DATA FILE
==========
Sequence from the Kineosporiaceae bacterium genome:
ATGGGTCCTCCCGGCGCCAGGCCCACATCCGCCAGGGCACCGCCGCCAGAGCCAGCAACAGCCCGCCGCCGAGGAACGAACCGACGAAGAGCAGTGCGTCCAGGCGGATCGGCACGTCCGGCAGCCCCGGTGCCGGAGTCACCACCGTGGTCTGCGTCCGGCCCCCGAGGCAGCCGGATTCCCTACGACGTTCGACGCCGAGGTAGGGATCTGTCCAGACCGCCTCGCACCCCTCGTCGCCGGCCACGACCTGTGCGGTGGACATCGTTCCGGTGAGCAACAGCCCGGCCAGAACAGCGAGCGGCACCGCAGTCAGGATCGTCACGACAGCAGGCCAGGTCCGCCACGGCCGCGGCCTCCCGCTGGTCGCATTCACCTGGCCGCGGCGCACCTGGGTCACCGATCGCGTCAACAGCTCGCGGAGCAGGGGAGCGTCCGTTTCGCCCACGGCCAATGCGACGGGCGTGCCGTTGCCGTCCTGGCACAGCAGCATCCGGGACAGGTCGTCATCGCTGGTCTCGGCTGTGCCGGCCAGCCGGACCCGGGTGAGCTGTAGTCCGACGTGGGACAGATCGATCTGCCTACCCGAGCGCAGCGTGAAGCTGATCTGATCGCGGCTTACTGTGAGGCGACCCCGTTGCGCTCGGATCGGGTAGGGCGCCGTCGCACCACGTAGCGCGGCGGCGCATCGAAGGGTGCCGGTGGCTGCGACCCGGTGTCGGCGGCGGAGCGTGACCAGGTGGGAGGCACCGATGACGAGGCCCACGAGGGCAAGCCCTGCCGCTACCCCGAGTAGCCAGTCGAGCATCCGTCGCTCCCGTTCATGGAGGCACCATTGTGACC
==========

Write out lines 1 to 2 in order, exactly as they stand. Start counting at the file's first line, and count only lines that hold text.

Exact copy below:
Sequence from the Kineosporiaceae bacterium genome:
ATGGGTCCTCCCGGCGCCAGGCCCACATCCGCCAGGGCACCGCCGCCAGAGCCAGCAACAGCCCGCCGCCGAGGAACGAACCGACGAAGAGCAGTGCGTCCAGGCGGATCGGCACGTCCGGCAGCCCCGGTGCCGGAGTCACCACCGTGGTCTGCGTCCGGCCCCCGAGGCAGCCGGATTCCCTACGACGTTCGACGCCGAGGTAGGGATCTGTCCAGACCGCCTCGCACCCCTCGTCGCCGGCCACGACCTGTGCGGTGGACATCGTTCCGGTGAGCAACAGCCCGGCCAGAACAGCGAGCGGCACCGCAGTCAGGATCGTCACGACAGCAGGCCAGGTCCGCCACGGCCGCGGCCTCCCGCTGGTCGCATTCACCTGGCCGCGGCGCACCTGGGTCACCGATCGCGTCAACAGCTCGCGGAGCAGGGGAGCGTCCGTTTCGCCCACGGCCAATGCGACGGGCGTGCCGTTGCCGTCCTGGCACAGCAGCATCCGGGACAGGTCGTCATCGCTGGTCTCGGCTGTGCCGGCCAGCCGGACCCGGGTGAGCTGTAGTCCGACGTGGGACAGATCGATCTGCCTACCCGAGCGCAGCGTGAAGCTGATCTGATCGCGGCTTACTGTGAGGCGACCCCGTTGCGCTCGGATCGGGTAGGGCGCCGTCGCACCACGTAGCGCGGCGGCGCATCGAAGGGTGCCGGTGGCTGCGACCCGGTGTCGGCGGCGGAGCGTGACCAGGTGGGAGGCACCGATGACGAGGCCCACGAGGGCAAGCCCTGCCGCTACCCCGAGTAGCCAGTCGAGCATCCGTCGCTCCCGTTCATGGAGGCACCATTGTGACC